How to protect your pension share from falls in the stock marketWith effect from 6th April 2016 a number of changes are taking place with regard to State Pension.

Anyone who is already claiming their state pension and those who reach state pension age by this date will remain under the existing rules.  This group will not be affected by the changes. Those who reach state pension age on or after 6th April 2016 will be assessed as part of the new rules.


Therefore those who will be affected are:

  • Women born on or after 6th April 1953
  • Man born on or after 6th April 1951

In brief, the changes are:

Flat rate pension

The current pension system comprises a basic flat rate pension plus additional state pension (ASP) which is dependent on the individual’s National Insurance (NI) contribution record. From April 2016 this will be replaced by a flat rate pension.

The level of the flat rate pension will be set later this year and will be worth at least £148.40 a week.  This compares to a current basic rate pension of £115.95 per week.

So this looks like good news for everyone. But a few other points to take into account before you start rejoicing at the higher figure.


National Insurance Contributions required to get the full state pension

Under the current scheme, you need to have paid or been credited with 30 years’ worth of National Insurance Contributions to receive the full pension. For an NI record of less than the full 30 years your pension is pro-rated by 1/30th for each year below the maximum.

Under the new scheme rules this figure increases from 30 years to 35 years.  As now, any years less than the maximum will pro rate the full pension. However, unlike now, you need to have a minimum of 10 years’ worth of NI to receive anything. If you have less than this you receive nothing at all.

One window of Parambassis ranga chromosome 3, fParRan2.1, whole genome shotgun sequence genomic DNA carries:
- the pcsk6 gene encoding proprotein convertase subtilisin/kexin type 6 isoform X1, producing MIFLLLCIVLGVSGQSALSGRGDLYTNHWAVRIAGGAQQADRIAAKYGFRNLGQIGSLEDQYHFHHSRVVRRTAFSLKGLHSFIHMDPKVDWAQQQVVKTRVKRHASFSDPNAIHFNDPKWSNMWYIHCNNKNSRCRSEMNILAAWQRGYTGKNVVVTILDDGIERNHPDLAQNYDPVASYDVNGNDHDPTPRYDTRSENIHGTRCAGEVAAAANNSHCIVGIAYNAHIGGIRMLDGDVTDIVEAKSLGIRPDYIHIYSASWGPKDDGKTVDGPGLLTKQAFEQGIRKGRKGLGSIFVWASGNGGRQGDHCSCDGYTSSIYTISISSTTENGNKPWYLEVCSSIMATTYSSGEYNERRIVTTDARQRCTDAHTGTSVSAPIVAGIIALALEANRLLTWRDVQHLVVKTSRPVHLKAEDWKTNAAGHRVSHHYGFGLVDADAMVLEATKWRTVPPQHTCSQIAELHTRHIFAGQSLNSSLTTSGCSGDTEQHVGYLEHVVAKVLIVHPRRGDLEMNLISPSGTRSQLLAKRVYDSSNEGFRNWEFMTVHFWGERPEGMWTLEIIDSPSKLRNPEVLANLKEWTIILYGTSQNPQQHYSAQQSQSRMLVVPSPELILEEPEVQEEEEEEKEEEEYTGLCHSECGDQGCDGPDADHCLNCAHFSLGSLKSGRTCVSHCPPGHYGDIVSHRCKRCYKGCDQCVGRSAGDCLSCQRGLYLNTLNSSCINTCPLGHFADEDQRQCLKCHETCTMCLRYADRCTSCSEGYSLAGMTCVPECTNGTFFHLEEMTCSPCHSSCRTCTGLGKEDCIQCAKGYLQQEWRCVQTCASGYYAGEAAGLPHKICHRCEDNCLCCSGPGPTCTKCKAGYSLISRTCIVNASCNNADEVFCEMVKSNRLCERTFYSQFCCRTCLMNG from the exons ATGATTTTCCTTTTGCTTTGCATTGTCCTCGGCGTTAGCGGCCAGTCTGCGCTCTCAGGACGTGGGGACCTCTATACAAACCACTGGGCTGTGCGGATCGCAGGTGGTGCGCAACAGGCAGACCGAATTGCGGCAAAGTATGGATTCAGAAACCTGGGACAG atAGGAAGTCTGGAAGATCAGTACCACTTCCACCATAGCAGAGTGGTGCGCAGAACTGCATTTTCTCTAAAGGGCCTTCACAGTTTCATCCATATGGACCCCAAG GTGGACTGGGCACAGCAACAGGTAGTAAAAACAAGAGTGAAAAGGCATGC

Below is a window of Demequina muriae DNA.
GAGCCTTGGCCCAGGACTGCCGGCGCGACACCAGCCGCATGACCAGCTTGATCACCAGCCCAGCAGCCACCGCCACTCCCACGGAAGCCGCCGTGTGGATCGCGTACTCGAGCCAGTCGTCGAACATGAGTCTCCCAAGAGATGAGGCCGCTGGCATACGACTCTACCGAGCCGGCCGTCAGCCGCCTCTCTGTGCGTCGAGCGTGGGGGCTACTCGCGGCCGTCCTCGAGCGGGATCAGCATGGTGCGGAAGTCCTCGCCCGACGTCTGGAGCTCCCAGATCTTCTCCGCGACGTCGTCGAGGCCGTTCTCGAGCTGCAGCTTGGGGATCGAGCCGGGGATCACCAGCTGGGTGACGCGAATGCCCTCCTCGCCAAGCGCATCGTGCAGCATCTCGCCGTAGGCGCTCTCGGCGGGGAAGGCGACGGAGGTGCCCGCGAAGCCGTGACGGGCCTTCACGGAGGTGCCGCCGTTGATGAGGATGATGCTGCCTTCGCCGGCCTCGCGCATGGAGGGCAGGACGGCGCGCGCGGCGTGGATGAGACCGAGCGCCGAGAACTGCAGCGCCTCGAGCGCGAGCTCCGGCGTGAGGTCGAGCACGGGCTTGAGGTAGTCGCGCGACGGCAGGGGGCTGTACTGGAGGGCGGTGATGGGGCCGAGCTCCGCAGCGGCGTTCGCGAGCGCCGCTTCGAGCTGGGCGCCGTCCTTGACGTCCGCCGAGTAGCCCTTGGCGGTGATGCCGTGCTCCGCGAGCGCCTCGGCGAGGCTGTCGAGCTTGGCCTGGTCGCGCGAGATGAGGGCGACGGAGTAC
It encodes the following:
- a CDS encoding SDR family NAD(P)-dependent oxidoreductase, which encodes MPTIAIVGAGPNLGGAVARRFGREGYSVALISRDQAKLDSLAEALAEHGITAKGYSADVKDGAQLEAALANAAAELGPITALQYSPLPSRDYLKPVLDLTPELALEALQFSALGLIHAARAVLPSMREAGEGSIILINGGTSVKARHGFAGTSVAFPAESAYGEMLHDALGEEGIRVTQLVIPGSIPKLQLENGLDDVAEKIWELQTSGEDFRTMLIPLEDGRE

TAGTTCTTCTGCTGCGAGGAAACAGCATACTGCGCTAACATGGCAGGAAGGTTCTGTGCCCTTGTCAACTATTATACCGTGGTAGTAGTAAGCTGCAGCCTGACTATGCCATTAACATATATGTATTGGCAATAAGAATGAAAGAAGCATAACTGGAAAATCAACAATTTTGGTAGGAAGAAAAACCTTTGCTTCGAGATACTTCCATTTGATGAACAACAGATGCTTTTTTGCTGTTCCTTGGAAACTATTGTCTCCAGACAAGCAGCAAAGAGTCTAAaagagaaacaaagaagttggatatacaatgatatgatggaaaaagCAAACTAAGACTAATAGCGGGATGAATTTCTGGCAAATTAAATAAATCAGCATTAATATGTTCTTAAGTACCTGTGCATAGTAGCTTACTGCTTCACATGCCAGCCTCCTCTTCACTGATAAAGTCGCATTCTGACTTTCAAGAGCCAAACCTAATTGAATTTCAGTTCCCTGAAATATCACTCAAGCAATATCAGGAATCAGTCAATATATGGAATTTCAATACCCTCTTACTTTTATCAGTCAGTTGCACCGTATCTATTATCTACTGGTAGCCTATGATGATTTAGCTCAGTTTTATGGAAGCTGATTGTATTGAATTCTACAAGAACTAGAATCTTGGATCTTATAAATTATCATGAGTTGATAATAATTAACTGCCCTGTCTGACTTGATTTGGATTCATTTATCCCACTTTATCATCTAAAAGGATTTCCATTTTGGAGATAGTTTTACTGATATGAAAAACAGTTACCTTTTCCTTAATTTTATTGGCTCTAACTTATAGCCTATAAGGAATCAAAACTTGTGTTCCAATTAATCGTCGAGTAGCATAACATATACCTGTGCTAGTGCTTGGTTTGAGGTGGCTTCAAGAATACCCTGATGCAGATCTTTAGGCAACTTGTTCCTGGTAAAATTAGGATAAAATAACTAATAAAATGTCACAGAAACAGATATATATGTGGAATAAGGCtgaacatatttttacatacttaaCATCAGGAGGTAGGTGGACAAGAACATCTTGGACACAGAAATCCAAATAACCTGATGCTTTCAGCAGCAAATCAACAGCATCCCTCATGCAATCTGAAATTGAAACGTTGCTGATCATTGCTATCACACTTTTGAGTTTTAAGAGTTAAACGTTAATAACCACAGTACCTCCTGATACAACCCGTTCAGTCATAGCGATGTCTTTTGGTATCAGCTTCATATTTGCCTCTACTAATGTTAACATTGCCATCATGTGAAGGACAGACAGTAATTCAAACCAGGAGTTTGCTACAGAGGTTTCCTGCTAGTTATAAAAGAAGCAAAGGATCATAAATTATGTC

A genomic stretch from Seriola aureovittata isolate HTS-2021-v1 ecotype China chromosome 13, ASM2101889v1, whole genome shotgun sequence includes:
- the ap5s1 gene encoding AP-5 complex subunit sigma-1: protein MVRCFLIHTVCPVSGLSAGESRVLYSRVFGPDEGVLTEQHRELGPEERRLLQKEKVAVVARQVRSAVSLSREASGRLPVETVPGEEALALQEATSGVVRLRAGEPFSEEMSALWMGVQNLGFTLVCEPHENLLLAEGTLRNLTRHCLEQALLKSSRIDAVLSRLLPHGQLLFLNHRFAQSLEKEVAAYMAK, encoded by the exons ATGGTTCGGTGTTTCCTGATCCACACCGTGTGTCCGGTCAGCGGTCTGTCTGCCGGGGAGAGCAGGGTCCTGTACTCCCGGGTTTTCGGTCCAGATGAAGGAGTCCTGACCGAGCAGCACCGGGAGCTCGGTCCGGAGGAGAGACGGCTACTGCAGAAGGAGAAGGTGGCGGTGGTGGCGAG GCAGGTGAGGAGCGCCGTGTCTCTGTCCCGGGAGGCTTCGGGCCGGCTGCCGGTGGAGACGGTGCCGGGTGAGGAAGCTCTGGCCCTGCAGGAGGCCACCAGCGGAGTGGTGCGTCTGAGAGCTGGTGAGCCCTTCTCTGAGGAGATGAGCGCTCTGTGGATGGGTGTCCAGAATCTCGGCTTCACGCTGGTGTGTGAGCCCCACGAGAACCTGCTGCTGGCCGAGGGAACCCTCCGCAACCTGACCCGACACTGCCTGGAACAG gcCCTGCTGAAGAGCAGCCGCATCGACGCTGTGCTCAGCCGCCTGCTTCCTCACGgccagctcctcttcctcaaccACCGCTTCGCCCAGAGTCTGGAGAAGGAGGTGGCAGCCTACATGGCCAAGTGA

This change will impact on non-working spouses, who unless they pay voluntary contributions, are highly unlikely to get near to the 35 year figure.


NI substitution

Under the current rules, if an individual does not have sufficient NI contributions in their own name the NI record of their spouse or civil partner can be substituted for their own.  This often happens on divorce so that the non-working spouse can achieve entitlement to a full pension.

This will no longer be allowable under the new scheme. The new state pension will be based on an individual’s’ personal contribution only.  The ability to use NI substitution on divorce or dissolution of a civil partnership will no longer be allowed.  This will have a major impact on non-working spouses


Deferring your state pension

Under the existing rules you can defer claiming state pension and then choose either a lump sum (taxable) or weekly pension increased by 10.4% per annum. Under the new rules there will be no lump sum option. The weekly pension will increase by 5.8%.


What does this mean for you?

I recommend you obtain a pension forecast to confirm whether you are on track for a full pension. You can download a form here to print and post.

If you are not on track to receive a full pension consider making voluntary contributions.

If you are going through divorce ensure you review your respective state pension entitlements as part of your discussions. Using current annuity rates the flat rate pension would be worth circa £170,500 if you wanted a lump sum to provide the equivalent pension. Therefore if one party is eligible for a full state pension and the other party is not, this needs to be taken into account in the discussions.

If you have a query on your pennon and would like to take to me, please call on 01932 698150.

 photo credit:flickr/images of money